The Philippines is renowned for having an abundance of metals and minerals reserves, and has long been the world’s leading supplier of nickel ore. Yet long-standing corruption, challenging investment laws, land rights issues, and a growing environmental movement is suffocating the industry.
With the world’s second largest gold reserves, as well as supplies of nickel, copper, silver and chromite, the Philippines should have been top of the list for mining investment since the 1980s. It is estimated that the country’s reserves could produce close to USD1 trillion in revenues and deliver consistent economic growth of around 6% per annum. However, the mining sector has long been mired by a series of investment and operational barriers that have consistently undermined the country’s reputation as a top mining destination.
Perhaps the clearest indication to date of how the Philippines has failed to capitalise on its mining wealth is to examine government policy-making at the time of the commodity supercycle, which saw metal prices skyrocket from 2001-2012. During this period, most countries with significant metals and minerals reserves welcomed investment in order to benefit from pricing peaks. Miners were willing to venture into new territories, buoyed by ready access to finance and encouraged by the consistent upward movement in prices. Even in the face of extreme political risks in some territories, including tax and royalty hikes, licence repudiation and security threats, the upside of investing in frontier markets outweighed the risks by some margin.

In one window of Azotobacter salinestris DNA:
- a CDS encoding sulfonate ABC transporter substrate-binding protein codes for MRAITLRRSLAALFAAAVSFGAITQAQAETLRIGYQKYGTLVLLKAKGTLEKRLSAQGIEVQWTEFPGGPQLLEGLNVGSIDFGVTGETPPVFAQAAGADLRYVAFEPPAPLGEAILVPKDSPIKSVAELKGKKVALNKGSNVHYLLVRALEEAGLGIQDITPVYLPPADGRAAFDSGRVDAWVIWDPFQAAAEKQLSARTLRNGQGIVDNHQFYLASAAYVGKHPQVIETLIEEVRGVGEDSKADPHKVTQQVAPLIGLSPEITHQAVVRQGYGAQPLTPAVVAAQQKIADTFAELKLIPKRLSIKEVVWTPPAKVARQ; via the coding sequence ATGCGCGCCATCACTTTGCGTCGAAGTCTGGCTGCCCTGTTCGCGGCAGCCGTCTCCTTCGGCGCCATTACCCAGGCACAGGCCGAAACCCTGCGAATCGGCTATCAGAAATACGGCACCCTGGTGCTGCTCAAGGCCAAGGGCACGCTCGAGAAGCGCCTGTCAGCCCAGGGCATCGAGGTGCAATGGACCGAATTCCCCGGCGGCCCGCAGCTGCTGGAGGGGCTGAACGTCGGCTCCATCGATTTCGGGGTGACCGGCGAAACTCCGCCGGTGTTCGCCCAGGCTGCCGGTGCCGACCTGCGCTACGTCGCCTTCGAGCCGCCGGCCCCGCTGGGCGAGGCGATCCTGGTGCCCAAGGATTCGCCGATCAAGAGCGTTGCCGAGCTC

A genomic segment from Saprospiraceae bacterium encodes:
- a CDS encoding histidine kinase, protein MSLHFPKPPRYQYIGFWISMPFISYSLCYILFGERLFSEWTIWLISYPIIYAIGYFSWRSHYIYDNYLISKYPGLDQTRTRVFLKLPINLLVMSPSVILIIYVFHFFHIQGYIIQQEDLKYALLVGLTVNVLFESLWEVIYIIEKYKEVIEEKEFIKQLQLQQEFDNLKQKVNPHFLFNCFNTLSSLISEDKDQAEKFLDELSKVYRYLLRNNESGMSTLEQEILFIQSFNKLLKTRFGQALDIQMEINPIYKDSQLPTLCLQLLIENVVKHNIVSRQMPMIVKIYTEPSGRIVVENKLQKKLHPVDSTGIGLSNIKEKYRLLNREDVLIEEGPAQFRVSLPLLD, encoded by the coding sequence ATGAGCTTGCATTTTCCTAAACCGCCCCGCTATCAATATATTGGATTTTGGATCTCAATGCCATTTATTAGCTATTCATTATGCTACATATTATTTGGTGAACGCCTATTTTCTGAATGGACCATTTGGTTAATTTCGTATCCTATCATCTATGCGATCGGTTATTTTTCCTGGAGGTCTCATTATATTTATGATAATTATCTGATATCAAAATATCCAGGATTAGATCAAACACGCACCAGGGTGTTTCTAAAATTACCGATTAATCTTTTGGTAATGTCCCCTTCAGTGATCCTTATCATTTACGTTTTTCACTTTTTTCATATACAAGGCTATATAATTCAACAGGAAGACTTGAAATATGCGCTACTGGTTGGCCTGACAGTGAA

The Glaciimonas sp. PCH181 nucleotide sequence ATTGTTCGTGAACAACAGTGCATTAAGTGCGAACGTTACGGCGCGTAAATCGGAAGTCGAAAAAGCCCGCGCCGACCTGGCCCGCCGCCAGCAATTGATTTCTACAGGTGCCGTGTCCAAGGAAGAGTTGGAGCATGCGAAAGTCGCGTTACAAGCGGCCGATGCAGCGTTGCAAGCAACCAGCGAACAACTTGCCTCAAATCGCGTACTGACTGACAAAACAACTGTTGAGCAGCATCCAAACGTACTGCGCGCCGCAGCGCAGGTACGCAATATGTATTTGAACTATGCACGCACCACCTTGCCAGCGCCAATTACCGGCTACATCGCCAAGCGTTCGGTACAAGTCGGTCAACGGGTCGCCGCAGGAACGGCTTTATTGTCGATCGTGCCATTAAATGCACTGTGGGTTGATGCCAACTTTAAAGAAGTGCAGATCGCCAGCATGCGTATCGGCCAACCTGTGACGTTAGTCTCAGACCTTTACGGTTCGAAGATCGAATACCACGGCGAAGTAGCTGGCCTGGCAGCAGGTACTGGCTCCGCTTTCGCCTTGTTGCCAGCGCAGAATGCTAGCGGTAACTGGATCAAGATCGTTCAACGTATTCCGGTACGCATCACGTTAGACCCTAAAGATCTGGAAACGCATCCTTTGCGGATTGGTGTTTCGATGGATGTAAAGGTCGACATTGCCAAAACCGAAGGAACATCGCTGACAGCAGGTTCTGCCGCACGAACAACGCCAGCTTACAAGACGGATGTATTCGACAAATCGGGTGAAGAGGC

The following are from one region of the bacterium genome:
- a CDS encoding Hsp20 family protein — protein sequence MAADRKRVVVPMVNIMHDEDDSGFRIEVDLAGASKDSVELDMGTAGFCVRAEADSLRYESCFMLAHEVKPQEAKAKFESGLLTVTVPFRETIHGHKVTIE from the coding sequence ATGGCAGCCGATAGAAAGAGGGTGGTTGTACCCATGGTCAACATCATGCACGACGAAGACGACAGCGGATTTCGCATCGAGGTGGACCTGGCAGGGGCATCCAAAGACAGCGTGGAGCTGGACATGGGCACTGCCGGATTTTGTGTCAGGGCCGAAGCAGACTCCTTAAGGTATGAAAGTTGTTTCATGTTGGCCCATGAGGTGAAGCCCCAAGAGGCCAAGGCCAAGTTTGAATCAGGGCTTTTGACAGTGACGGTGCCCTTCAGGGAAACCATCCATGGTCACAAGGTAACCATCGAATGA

Yet from 2009 onwards, the percentage contribution of mining to the Philippines’ GDP has dropped every year, ever since the government of President Benigno Aquino III started to show a resource nationalist streak which manifested in changes to mining law and regulation, changing taxation and royalty rates, and increased red tape. By mid-2016, mining contributed less than 1% to GDP, and with the inauguration of President Rodrigo Duterte and his appointment of staunch environmentalist and fierce mining critic Gina Lopez as Environment and Natural Resources Secretary, it was clear that risks of investing in the Philippines were once again set to increase, despite encouraging movements in international metals prices that has signalled green shoots for mining exploration activity worldwide.
Under the new administration, the mining industry in the Philippines has experienced a tumultuous eight months. The outcome of an environmental audit was released in early February, with the government announcing that it will be ordering the closure of 23 mines – cutting the number of operational mines in the Philippines by 50%. This has implications for global nickel prices. Political risks remain elevated, as do long-standing operational challenges such as gaps in infrastructure, extreme weather and security risks. Those investors remaining in the Philippines have challenging times ahead of them. President Duterte has said in the past that the Philippines could survive without a mining industry – that may now well be the reality.
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For further information, please contact Phil Ondaatje, Mining Practice leader, JLT Asia on +65 6411 9640 or email firstname.lastname@example.org